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Stroke FAQs

Reviewed by Charles P. Davis, MD, PhD

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Q:A stroke occurs when a blood vessel in the brain is blocked, leaks, or bursts. True or False?

A:True. A stroke occurs when a blood vessel in the brain is blocked, leaks or bursts. Without blood and the oxygen it carries, part of the brain begins to die. The part of the body controlled by the damaged area of the brain can't function properly. An ischemic stroke occurs when a blood vessel is blocked by a blood clot in the brain. With a hemorrhagic stroke, there is bleeding into the brain tissue.

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Q:What is the major risk factor for stroke?

A:High blood pressure. The risk of stroke varies directly with the blood pressure. As blood pressure rises, so does the risk of stroke. The role of hypertension as a risk factor for stroke is further magnified by how common it is. Close to one in three adults in America has hypertension.

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Q:Strokes rarely occur in people under 65. True or False?

A:False. A stroke can happen to anyone. However, the older you are, the higher your risk. Still, nearly one-quarter of strokes occur in people under the age of 65. The chance of having a stroke approximately doubles for each decade of life after age 55.

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Q:Who is more likely to die from a stroke? Men or Women?

A:Women. Because women live longer than men, more women than men die of stroke each year. Women tend to have strokes when they're older and are more likely to die. Men are more likely to have strokes at younger ages, so their survival rate is higher.

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Q:A sudden, severe headache could be a symptom of a stroke. True or False?

A:True. A sudden, severe headache could be a symptom of a stroke. Additionally, four more sudden symptoms are major signs of stroke: Sudden numbness or weakness of the face, arms or leg, especially on one side of the body; sudden confusion, trouble speaking or understanding; sudden trouble walking, dizziness, loss of balance or coordination, and/or sudden problems seeing in one or both eyes.

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Q:Where does stroke rank in the leading causes of death in the United States?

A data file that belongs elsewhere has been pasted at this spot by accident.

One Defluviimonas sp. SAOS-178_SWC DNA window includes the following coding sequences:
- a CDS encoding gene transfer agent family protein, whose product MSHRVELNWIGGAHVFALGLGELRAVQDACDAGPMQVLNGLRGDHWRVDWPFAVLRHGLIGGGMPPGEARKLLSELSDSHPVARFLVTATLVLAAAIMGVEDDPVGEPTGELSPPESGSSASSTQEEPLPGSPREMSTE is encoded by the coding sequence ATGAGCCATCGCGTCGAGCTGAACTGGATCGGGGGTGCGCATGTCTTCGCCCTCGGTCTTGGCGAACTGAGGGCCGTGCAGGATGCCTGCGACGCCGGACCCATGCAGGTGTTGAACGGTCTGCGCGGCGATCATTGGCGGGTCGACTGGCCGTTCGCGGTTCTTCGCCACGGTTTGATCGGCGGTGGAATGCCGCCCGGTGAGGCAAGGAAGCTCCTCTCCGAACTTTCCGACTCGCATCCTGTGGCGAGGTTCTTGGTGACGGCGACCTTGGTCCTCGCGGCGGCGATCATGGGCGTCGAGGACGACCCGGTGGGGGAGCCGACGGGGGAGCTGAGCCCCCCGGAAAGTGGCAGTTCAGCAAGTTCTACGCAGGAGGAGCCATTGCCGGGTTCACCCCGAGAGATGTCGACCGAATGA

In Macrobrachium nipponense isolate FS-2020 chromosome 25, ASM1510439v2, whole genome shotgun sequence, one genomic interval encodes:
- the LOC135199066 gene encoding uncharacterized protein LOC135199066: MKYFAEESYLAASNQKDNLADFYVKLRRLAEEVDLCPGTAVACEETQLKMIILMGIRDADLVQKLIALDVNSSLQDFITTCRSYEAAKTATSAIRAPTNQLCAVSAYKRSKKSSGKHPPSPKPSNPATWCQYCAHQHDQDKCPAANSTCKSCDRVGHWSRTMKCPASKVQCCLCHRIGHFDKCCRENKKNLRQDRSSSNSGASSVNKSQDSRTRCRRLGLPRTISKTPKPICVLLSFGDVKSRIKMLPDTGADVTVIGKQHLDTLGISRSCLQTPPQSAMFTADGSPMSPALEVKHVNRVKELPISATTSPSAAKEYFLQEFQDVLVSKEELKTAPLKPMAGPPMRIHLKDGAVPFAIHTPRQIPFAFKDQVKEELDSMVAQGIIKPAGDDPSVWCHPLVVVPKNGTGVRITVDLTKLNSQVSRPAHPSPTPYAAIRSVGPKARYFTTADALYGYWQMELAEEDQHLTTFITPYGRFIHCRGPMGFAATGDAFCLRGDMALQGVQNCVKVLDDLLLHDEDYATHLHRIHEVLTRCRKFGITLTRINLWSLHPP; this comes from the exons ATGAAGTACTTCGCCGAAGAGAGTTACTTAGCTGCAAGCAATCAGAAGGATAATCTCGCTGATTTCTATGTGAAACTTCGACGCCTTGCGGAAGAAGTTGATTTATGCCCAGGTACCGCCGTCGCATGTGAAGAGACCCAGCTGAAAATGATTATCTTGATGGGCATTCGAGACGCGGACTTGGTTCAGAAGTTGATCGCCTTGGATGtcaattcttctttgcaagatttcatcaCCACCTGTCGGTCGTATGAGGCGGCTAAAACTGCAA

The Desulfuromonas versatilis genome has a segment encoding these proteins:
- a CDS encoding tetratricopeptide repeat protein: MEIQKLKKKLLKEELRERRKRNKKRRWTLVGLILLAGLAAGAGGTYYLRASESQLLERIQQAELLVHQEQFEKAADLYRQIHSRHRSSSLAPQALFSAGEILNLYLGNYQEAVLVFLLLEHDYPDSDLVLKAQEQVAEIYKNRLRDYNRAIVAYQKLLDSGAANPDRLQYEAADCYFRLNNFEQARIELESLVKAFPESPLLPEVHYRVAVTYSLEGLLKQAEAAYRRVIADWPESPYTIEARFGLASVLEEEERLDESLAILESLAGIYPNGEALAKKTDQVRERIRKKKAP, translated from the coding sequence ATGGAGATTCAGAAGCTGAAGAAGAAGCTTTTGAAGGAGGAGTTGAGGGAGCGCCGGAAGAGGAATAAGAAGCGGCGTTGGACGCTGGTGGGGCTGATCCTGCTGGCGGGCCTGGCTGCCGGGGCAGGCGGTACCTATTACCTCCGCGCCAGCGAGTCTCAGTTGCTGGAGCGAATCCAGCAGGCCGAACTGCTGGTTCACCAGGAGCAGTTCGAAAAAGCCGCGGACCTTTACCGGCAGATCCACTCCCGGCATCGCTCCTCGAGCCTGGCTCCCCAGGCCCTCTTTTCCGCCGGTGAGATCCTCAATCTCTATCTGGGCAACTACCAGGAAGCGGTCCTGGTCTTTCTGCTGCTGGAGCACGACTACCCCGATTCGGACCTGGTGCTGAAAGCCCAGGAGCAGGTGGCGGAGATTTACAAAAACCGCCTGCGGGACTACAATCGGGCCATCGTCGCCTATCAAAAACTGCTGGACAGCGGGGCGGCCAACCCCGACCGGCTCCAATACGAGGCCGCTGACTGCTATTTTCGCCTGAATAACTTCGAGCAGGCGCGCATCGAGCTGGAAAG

A:Third. Stroke is the third leading cause of death in the United States. The top 10 leading causes of death in the United States are: heart disease, cancer, stroke, chronic lower respiratory diseases, accidents, Alzheimer's disease, diabetes, influenza and pneumonia, nephritis, nephritic syndrome and nephrosis (kidney diseases), and sepsis.

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Q:What region in the United States has the highest death rate from stroke?

A:Southeastern region. The country's highest death rates due to stroke are in the southeastern United States.

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Q:A stroke is not necessarily an emergency. True or False?

A:False. A stroke is an absolute emergency. Immediate medical attention is necessary for symptoms that appear to be a stroke, even if the symptoms disappear quickly.
Note: Patients who arrive at the emergency room within three hours of their first symptoms tend to be healthier three months after stroke than those who delayed care.

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Q:What is the most common treatment for stroke?

A:Blood thinners. Drug therapy with blood thinners is the most common treatment for stroke.

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Q:Blood supply to the brain that is briefly interrupted describes what?

A:Mini stroke (transient ischemic attack or TIA). "Mini-strokes" (often referred to as silent strokes) or transient ischemic attacks (TIAs) occur when the blood supply to the brain is briefly interrupted.

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Q:What is another term for stroke?

A:Brain attack. Stroke is also referred to as a "cerebrovascular accident" (CVA) or a "brain attack."

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Q:What condition and stroke can occur together, or in very close proximity?

A:Heart attack. It is not unusual for a stroke and heart attack to occur at the same time or in very close proximity to each other.

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